Saturday, February 12, 2011

feb 16 club insomnia
















Friday, February 11, 2011


Dee Vazquez

N.A.B.: Are you a native New Yorker?

Dee Vasquez: Absolutely I pride myself on being a native New Yorker from Queens NY born and raised. That’s where I grew up I want to stay here, lol. I’m disgustingly proud, there are a lot of people that come out here to New York and have been here for like 10 to 12 years, and there like I’m a New Yorker. I’m like no your actually not. I can’t understand why people would want to take this place up as there own. But just recently Lena Horne pasted away. She was a great artist and a great woman. I’ve learned that she was born and raised in NY from Brooklyn. And she really created her career right here in NY. I’ve always said that was my dream, I’ve been asked to move to LA, Orlando and MIAMI to pursue my career. But that’s not what I want to do. I want to do it here at home. I don’t want to leave. I want to make it right now here where I live. Because you don’t make it any where else, you make it here. People go out to different states and different cities and they build there rep, build there careers and gain that creditability else where and then they have to come to NY to get that co signed that stamp of approval. I want to get all that right here at home; there is no need for me to leave. This is where it is, this is where it all starts and this is where it all ends. To think about Lena Horne and her lifestyle and what she has accomplished at home. That’s exactly what I’m aiming for. So definitely a NY veteran and yes I’m disgustingly proud.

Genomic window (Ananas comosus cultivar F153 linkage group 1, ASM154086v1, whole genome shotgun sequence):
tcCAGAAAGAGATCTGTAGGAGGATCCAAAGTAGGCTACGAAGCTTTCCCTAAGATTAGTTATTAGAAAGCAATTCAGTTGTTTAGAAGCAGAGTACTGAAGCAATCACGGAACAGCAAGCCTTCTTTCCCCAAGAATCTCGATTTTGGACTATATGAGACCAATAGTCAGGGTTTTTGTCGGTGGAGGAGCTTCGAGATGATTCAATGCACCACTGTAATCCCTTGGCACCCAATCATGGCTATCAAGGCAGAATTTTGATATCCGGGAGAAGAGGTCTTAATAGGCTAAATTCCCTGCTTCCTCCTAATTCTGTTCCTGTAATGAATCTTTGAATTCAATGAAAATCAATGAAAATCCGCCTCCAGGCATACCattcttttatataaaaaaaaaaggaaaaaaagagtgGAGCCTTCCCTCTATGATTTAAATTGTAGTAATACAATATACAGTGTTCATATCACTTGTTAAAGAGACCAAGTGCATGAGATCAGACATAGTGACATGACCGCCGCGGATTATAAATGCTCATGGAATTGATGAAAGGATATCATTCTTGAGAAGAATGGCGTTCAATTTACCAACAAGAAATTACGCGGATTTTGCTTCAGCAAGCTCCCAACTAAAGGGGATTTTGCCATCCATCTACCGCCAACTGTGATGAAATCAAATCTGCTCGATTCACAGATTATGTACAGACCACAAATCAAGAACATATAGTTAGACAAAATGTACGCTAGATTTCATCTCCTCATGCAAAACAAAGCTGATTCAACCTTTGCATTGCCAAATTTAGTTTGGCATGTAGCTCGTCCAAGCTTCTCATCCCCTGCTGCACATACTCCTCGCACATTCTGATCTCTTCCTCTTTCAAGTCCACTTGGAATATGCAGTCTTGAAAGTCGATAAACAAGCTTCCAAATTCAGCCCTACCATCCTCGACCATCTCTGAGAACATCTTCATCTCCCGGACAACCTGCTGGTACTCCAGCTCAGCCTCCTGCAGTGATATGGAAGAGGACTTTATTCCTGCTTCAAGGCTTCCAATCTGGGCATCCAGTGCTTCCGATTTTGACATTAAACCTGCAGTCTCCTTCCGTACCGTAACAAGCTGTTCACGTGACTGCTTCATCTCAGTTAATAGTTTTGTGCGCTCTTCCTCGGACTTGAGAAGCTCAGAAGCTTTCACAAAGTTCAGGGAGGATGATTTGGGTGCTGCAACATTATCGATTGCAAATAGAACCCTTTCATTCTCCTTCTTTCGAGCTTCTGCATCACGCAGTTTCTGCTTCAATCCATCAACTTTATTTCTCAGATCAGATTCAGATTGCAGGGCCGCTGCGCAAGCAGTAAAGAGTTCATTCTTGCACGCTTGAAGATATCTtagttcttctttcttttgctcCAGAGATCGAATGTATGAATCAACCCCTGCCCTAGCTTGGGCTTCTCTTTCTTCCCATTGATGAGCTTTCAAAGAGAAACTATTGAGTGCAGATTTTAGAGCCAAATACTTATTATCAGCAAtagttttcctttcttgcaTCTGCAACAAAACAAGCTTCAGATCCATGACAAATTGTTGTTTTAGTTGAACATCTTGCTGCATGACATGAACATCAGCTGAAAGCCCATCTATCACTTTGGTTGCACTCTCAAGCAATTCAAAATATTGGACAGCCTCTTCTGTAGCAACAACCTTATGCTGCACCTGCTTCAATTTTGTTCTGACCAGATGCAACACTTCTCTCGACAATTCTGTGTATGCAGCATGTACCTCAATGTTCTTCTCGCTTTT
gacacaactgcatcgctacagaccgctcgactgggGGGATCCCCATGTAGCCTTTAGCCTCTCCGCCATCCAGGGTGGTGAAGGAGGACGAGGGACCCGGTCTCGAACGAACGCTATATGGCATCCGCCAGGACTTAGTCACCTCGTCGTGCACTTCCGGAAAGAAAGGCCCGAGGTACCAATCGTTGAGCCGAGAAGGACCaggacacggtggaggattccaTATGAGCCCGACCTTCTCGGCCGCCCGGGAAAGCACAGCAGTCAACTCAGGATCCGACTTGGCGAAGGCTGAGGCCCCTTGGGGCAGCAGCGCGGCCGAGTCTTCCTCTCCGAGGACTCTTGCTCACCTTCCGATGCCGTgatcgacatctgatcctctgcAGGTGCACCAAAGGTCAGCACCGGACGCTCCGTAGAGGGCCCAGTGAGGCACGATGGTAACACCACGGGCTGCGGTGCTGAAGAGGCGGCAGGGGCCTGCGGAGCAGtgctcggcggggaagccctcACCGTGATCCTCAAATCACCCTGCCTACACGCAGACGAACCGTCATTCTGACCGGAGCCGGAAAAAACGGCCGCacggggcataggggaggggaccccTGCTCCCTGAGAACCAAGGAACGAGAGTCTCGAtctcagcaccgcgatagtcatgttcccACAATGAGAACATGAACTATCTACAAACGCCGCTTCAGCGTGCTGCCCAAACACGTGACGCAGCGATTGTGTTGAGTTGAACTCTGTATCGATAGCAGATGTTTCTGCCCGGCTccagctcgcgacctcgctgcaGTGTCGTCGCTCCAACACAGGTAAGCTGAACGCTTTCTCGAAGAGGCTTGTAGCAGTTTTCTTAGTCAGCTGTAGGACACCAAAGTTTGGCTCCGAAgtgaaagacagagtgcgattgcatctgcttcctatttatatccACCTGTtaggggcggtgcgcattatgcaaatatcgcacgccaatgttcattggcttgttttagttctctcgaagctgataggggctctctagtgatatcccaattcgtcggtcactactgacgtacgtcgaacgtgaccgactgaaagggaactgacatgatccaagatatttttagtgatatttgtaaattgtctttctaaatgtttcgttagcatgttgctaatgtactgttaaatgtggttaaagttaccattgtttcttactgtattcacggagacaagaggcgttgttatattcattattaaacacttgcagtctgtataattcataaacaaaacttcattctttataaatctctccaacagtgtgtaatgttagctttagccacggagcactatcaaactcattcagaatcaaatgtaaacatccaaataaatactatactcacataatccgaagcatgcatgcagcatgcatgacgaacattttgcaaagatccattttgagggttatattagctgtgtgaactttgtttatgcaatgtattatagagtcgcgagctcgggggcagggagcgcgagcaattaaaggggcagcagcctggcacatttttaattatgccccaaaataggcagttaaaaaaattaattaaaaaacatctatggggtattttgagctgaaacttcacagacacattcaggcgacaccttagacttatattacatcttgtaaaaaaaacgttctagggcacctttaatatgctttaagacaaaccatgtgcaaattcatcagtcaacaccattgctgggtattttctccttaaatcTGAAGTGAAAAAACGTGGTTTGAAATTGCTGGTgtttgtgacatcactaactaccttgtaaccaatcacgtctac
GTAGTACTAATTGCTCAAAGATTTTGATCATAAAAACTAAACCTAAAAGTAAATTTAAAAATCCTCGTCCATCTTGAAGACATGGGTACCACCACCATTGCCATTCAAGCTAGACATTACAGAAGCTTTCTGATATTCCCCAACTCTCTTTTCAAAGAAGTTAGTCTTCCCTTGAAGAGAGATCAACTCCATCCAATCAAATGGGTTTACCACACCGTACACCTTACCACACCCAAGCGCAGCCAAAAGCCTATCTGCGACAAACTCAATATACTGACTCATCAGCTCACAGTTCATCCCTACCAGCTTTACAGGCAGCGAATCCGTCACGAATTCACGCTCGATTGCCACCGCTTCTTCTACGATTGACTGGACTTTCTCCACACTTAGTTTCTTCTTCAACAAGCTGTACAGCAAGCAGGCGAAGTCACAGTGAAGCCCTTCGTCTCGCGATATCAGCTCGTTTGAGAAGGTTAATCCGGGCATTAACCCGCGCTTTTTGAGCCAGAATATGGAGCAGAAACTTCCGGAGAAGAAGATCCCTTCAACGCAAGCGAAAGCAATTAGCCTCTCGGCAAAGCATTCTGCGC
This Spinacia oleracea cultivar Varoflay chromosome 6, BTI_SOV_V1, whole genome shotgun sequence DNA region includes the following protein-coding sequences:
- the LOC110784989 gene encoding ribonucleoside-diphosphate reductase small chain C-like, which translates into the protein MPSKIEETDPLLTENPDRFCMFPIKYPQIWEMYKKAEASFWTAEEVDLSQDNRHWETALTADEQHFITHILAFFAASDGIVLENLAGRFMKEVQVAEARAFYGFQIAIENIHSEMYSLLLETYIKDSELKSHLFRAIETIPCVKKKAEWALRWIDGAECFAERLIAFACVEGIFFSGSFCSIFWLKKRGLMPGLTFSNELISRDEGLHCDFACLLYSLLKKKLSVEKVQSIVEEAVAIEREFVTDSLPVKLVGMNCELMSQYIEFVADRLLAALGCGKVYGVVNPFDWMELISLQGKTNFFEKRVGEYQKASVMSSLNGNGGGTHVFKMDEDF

N.A.B.: Tell me a story about growing up in queens?

Dee Vasquez: I lived in different parts of Queens. What I can really remember is growing up in Richmond Queens. It was no joke in the early 90’s. I was born in 83 so growing up in the early 90’s is really where I really got to see and understand different things. I remember my mother saying “Don’t go outside” “You don’t go outside”. In the early 90’s going to school, hanging outside with friends going to the park and roaming the streets during the day, we realized we didn’t live in the nice part of town. We learn that early. We lived in the same neighborhood that the drug dealers and the crack-heads (the drug abusers) lived. But we also found a way of gravitating and living. We knew that’s the block you really don’t visit, these are the people you really don’t speak to, and you must observe. It was a wake up call for a lot of kids. If a kid was getting into trouble and he was going to school and he was partaking in illegal activities. You looked at him like your no good because you know exactly how there going to turn out. We saw the drug abuser or drug dealer on the corner. And you told yourself that’s how you’re going to end up. It was a great lesson that smacked you in the face everyday. Then later on we moved to Astoria Projects. That was definitely something else for me, because before we lived in a house then we move to an apartment and then we went to the projects. It was like, what is this? That’s when I found out what the housing apartments represented and what housing was created for. I learned that just because you might live in a project, you are not defined by the projects. Growing up in the projects you learned about project rivalry. I never understood that. These are just some of the things I went through growing up in this part of town. It is what it is and you learn to survive. But I do recall having a sense of community. In high school if I was coming home late and a neighbor saw me walking alone he’d walk me home to ensure I got home okay. We didn’t have to know each other’s name we knew each others face because we lived in the same neighborhood. Sometimes it would be a group of 5 and they were all respectful, not trying to kick game. It was, she’s living in our hood she’s part of us now and were making sure you get home okay. You can always respect some one looking out for the peer, so I loved that and will remember that. It was definite a harsh reality growing up in Queens.

N.A.B.: Are you a Hip Hop Fan and do you appreciate other genres of music?

Dee Vasquez: First and fore most I am a hip hop fan. That’s the reason I represent Hip Hop today. I do love other genres of music. I’m Puerto Rican and Dominican, so Salsa meringue, bachata and all that. Growing up I was a huge fan of freestyle music, pop music, rock music and Kirk Cobain when he came out.

N.A.B.: How did you get involved in broadcasting?